For generations, we’ve been told that eating a low-fat diet and eliminating cholesterol was the be-all and end-all of heart health. The American Heart Association has preached this claim as a gospel since 1957.
But here’s what they’re not telling you…
America’s obesity rates have tripled since the AHA made these recommendations.
And by 2035, more than 130 million adults, or 45% of the U.S. population, are projected to have some form of cardiovascular disease.1
It’s no coincidence – everything they’ve been telling us to do is wrong.
And another thing they’re telling you is that the best way to fix your “broken heart” is with their dangerous statin drugs.
But you know that these drugs aren’t safe. They can cause kidney failure and liver damage. They could even kill you. And they don’t help your heart…
They do the opposite.
Statins damage your heart by doing what they were designed to do – lower cholesterol.
You know how strongly I feel about the myth that cholesterol causes heart disease. And that Big Pharma’s drugs are the only way to rid your body of this “dangerous” cholesterol.
It’s a Big Lie that has taken us in the wrong direction as we watch heart disease continue to skyrocket in this country – and the world.
You see, your cholesterol levels are supposed to be high — in spite of what Big Pharma, Big Agra, and mainstream medicine have to say about it.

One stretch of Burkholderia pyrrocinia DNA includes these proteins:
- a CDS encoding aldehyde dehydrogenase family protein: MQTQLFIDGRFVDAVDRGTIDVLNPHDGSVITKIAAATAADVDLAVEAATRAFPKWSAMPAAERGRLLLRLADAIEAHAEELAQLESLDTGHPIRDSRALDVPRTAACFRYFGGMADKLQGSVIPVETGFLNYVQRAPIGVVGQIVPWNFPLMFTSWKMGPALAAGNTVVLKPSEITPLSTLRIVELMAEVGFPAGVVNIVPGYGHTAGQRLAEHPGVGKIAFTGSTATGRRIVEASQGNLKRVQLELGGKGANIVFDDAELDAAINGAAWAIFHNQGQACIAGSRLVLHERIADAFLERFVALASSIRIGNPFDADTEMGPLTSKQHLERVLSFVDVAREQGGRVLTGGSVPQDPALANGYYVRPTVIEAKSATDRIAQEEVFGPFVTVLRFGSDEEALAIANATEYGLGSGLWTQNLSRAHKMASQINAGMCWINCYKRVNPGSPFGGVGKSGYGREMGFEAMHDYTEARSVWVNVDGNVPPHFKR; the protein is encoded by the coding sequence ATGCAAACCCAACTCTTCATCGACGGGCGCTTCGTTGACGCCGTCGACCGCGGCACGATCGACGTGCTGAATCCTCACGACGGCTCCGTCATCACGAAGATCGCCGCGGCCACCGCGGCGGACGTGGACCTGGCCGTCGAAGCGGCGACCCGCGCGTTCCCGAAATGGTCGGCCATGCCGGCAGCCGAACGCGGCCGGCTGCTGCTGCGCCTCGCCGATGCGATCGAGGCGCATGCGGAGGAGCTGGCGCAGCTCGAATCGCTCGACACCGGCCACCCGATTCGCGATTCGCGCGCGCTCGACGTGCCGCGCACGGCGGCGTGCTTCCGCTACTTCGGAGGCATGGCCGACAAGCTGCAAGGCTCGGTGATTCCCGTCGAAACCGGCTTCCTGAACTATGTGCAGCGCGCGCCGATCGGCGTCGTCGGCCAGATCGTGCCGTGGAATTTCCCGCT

In fact, the more cholesterol you have, the better your life will be. It is the mother of your most important hormones — the ones that keep you smart, sexy, happy, strong, and mobile.
Yet, modern medicine has declared war on cholesterol. And it’s a very bad idea to declare war on a natural part of your own body.
The way modern medicine treats cholesterol is the same as saying, “You have Alzheimer’s disease; let’s cut off your head.”
This bad advice has damaged hundreds of thousands of hearts…
Fortunately, you can take back your natural, native heart health by reintroducing the missing nutrients that made your ancestors’ hearts healthy.
Including the often-overlooked vitamin K2…
Block plaque build-up with K2
This nutrient is even more important if you were ever prescribed a statin.
You see, one of the ways statins damage your heart is by blocking K2. And that’s dangerous since K2 activates MGP, a protein that helps prevent the hardening of the arteries.
Without K2, plaque levels in your body worsen, increasing the risk of atherosclerosis and heart failure.
And now, a brand-new study reveals K2 helps supercharge your heart by blocking dangerous plaque build-up.2
In one of the longest studies looking into the connection between heart disease and K2, Danish researchers examined 50,000 people over 23 years.
They found that those who ate a diet rich in vitamin K had profoundly healthier hearts.
In fact, they had a 34% lower risk of atherosclerosis-related cardiovascular disease.
This backs up earlier research.
A 2018 study followed 4,600 men aged 53 and older for up to 11 years. The researchers revealed a 57% drop in coronary artery disease and a 52% lower risk of aorta calcification – calcium blockage in the heart.